Jill Bolte Taylor starts by trying to work out what makes her brain different from her brother’s – who is schizophrenic. She elaborates by bringing a real human brain to the stage – showing it is divided into 2 distinct halves, with minimal connection between the two. Each half functions differently:

  • Right Hemisphere is a parallel processor. It focusses on the current moment, using pictures and learns through kinaesthetic movement. It is well connected to senses to build an understanding of what is happening at the moment. It connects us with the world around it.
  • Left Hemisphere acts as a serial processor. It thinks linearly and methodically, looking at the past and future. It picks through the details of the current time – arranging and sorting these, and connecting them to the events of the past and future. It thinks in language and words. It looks as us as an individual, isolating us from the world.

Jill had a stroke which disabled the left side of her brain – waking up to a throbbing pain behind her eyes similar to ice cream headache. She used an exercise machine while on a stroke, and focussed on how strange her body looked – as if she was out of her body. She noticed that every movement was slower, laboriously focussing to execute every movement. She couldn’t work out where her body ended and the rest of the world began, thinking about the energy of the world around her. Soon her left hemisphere recovered and started to realise that she was in danger, before dropping out again. During the stroke, she was disconnected from her normal brain chatter – the stress and emotional baggage.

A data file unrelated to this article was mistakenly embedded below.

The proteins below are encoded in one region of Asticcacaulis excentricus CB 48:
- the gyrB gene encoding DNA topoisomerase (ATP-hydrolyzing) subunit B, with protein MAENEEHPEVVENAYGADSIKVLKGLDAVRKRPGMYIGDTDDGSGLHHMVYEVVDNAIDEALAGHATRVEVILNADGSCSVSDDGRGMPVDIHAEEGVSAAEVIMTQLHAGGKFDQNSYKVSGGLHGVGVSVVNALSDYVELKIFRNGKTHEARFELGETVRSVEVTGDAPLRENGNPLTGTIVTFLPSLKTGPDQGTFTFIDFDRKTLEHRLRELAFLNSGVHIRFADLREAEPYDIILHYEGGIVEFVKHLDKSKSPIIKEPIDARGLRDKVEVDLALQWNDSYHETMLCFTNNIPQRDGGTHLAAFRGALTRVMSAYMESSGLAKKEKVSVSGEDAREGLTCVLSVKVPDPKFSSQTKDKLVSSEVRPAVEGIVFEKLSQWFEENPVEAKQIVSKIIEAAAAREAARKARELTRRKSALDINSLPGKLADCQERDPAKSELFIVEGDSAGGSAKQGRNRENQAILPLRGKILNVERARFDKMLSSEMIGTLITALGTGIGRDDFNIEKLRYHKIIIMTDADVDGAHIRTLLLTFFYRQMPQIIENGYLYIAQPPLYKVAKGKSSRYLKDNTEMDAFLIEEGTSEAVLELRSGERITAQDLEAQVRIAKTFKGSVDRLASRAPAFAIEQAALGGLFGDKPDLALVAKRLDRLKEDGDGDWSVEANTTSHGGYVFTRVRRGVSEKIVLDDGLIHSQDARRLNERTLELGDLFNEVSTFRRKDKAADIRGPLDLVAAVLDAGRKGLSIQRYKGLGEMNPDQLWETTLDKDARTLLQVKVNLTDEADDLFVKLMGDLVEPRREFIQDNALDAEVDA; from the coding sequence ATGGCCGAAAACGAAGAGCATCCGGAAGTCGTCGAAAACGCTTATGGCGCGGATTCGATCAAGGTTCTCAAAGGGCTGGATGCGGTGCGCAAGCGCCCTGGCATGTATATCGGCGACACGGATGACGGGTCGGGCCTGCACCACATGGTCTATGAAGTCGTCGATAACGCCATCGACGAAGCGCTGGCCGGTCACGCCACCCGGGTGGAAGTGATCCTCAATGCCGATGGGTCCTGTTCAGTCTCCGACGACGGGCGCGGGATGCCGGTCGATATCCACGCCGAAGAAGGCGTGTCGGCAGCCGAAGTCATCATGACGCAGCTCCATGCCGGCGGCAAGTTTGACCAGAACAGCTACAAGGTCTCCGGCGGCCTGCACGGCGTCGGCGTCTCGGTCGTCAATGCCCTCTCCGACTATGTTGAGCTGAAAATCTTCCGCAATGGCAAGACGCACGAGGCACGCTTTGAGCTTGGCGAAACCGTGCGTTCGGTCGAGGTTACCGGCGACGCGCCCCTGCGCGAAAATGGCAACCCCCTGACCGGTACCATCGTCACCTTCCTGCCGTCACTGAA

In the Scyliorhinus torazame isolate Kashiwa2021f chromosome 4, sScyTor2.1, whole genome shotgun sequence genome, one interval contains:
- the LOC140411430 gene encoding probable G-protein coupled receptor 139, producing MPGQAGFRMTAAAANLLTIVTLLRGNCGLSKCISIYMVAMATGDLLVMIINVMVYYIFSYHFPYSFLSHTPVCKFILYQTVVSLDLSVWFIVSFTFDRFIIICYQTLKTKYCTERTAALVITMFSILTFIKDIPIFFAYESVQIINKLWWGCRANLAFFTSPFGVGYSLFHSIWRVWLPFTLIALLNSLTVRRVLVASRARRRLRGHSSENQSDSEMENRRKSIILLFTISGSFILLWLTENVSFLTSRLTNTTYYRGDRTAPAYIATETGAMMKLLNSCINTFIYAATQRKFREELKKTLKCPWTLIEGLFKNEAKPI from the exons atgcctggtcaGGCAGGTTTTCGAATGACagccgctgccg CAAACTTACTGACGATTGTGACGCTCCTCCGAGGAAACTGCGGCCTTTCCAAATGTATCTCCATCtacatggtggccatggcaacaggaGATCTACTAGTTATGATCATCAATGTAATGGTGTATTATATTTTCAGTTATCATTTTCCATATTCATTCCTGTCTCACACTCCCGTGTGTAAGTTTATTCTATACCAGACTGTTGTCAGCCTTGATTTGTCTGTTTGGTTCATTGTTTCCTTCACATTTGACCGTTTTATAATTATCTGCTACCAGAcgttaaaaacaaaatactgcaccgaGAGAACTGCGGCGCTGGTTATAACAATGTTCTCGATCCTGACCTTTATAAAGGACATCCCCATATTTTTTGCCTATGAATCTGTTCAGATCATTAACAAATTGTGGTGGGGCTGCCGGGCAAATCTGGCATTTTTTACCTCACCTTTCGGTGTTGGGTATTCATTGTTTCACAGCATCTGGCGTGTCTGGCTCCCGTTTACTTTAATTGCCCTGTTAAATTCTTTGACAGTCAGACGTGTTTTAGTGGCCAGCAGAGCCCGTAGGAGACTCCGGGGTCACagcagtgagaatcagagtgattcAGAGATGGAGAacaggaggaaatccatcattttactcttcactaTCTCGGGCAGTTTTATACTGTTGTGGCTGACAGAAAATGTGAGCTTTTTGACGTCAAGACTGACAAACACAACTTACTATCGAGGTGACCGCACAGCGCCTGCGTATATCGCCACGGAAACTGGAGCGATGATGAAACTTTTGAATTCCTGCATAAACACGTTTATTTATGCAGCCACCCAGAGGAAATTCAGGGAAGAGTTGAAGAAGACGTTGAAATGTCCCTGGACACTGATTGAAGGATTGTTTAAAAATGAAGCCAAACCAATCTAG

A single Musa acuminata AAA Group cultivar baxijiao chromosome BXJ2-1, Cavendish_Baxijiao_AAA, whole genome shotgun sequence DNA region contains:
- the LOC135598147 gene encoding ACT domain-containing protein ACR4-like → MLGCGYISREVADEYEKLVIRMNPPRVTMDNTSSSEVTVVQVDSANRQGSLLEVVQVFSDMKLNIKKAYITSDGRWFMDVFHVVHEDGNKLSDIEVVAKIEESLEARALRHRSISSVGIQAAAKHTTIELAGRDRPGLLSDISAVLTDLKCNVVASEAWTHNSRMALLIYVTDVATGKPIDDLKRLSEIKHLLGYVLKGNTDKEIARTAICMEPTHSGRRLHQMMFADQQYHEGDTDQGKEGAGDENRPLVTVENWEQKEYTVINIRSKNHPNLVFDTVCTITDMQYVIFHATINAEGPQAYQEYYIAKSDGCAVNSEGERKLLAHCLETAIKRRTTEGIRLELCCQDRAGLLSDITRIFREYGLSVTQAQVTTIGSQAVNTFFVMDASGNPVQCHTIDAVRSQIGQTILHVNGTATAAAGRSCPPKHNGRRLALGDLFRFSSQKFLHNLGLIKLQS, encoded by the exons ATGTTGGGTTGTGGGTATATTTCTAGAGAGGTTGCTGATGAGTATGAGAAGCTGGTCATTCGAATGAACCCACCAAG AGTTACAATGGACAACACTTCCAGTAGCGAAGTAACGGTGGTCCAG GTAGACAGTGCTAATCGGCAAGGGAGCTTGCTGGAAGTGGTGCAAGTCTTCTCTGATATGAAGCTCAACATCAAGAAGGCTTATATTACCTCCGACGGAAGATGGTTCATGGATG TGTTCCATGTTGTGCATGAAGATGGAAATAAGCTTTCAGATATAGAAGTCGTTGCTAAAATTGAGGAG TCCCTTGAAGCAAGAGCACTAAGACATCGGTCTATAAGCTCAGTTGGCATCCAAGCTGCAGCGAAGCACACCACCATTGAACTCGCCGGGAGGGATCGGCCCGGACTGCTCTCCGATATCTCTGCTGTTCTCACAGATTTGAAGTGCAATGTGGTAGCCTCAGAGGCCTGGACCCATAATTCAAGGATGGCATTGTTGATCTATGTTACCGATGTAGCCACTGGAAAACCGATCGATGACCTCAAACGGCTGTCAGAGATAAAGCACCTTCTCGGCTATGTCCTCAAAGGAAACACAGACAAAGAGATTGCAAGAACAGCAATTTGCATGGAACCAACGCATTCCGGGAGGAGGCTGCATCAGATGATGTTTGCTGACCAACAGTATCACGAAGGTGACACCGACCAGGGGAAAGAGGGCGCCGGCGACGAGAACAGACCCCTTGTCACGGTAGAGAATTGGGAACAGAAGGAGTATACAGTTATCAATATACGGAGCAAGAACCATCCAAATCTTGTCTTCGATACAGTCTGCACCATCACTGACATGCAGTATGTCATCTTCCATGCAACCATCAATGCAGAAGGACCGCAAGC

When she realised she was having a stroke, she decided to study her brain from the inside. She tried to read her business card, but her vision as broken to ‘pixels’ – and she couldn’t differentiate it from the background. She was having difficulty picking out objects in vision – couldn’t read the numbers, couldn’t keep track of the numbers she had dialled. When she eventually got the phone working, she couldn’t understand the other end, nor speak clearly herself. Eventually an ambulance was called, and she blacked out.

When she woke, she was alive and the stroke was over. She thought back on the stroke as a moment of Nirvana – where she felt connected to the world, and that her spirit was larger than her body. She started to wish everyone could have that moment where their left brain switched off.